Please take note of the dangers and the safety information on the package and the information titled “Safety at the Workplace” found under “Information about Casting Resins”. We will be glad to send you safety data sheets upon request.
Treatment: All the PUR casting resins that we have on offer can be worked with at temperatures between 18 °C and 25 °C. Before use, the components, which often contain fillers, must be thoroughly homogenized by means of vigorous shaking – especially after a long time in storage. The package should subsequently be allowed to stand for a few hours so that any air bubbles that may have been produced by the shaking will have time to escape. In order to avoid having the moisture sensitive material react with the humidity in the air, a partially used package must be immediately closed and moisture proof resealed. The conditions when working with the material must also be dry and care should be taken that the surfaces of the moulds should be dry as well.
Most PUR casting resins can be filled with various types of filler. Fillers are used for wall thicknesses from about 25 mm in order to achieve the following:
• lessen the amount of shrinkage,
• save money,
• reduce the weight of the cast piece,
• to change the working attributes of the material (putties),
• to influence the final attributes or the appearance
of the material,
• to reduce the reaction temperatures and thereby the working life
during the casting of large pieces.
The mixing ratios between the already mixed casting resin mixture and the filler depends on the type of filler being used and the desired attributes you want to achieve. A PUR quick casting resin which has a mixing ratio of 1:1 (e.g. G26) lends itself to the following mix preparation: 1 kg resin to 1kg hardener with 2 to 3 kg filler. When adding the filler, one half should be stirred into the resin component and the other into the hardener (start with the component that does not contain the isocyanate – that component should be kept closed for as long as possible).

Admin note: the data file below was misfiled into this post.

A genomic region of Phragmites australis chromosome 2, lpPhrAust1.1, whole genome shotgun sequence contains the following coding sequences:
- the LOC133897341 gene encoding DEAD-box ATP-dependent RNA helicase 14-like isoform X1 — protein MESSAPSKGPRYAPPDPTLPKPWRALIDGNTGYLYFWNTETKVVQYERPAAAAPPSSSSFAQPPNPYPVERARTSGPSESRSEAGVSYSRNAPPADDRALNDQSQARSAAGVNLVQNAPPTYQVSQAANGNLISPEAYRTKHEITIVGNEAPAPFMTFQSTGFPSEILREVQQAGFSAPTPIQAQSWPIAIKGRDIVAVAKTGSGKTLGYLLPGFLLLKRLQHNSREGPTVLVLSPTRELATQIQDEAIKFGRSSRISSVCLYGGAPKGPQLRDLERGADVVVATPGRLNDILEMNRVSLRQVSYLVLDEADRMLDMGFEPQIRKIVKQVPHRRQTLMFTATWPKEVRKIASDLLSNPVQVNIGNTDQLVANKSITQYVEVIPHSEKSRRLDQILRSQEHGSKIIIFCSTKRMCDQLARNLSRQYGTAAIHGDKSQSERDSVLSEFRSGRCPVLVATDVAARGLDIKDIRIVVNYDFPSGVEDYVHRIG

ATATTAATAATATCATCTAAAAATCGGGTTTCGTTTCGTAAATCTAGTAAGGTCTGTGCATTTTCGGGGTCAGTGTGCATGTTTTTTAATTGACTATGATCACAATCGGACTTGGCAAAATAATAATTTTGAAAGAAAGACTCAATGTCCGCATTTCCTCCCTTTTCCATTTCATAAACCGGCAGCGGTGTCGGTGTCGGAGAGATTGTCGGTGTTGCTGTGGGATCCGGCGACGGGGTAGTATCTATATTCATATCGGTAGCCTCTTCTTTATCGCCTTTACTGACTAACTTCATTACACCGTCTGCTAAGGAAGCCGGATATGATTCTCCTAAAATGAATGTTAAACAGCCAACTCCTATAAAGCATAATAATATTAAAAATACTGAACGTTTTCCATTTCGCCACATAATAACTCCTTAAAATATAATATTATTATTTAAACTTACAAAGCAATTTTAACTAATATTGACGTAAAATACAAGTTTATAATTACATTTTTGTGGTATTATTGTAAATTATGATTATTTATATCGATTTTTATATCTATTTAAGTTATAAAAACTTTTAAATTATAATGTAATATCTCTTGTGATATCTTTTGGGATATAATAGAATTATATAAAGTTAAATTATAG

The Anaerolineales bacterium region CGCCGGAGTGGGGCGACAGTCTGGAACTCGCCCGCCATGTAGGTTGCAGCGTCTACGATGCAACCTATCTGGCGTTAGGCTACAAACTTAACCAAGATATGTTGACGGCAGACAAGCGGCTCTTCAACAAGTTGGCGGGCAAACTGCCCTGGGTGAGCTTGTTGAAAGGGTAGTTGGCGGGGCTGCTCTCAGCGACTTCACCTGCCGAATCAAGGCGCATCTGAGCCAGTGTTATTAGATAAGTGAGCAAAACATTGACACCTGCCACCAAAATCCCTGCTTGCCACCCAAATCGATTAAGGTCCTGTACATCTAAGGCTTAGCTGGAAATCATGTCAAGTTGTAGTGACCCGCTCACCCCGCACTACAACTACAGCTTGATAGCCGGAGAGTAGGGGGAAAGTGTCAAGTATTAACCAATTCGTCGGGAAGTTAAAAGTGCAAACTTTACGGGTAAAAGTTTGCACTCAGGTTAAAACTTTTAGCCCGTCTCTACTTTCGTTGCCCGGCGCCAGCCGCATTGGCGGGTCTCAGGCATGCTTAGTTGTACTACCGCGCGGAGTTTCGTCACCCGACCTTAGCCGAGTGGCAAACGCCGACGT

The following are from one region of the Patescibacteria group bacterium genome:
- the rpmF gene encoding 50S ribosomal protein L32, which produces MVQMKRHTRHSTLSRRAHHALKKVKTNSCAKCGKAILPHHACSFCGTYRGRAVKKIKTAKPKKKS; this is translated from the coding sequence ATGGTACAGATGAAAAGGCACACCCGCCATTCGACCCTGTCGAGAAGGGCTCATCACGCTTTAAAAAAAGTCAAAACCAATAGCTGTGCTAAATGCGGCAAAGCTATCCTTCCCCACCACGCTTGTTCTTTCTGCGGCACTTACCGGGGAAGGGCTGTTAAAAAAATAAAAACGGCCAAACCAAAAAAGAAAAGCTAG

Both (now filled) components should then be quickly but thoroughly mixed together according to the given mixing ratio. Moulds that are made from non-releasing materials must definitely be treated with a release agent beforehand.
Cured duroplastic PUR casting resins usually take well to being machine worked. After removing the release agent, they can be primed and painted. This should always be done if the poured object is to be used outdoors because PUR resins, although weather resistant, are not UV resistant.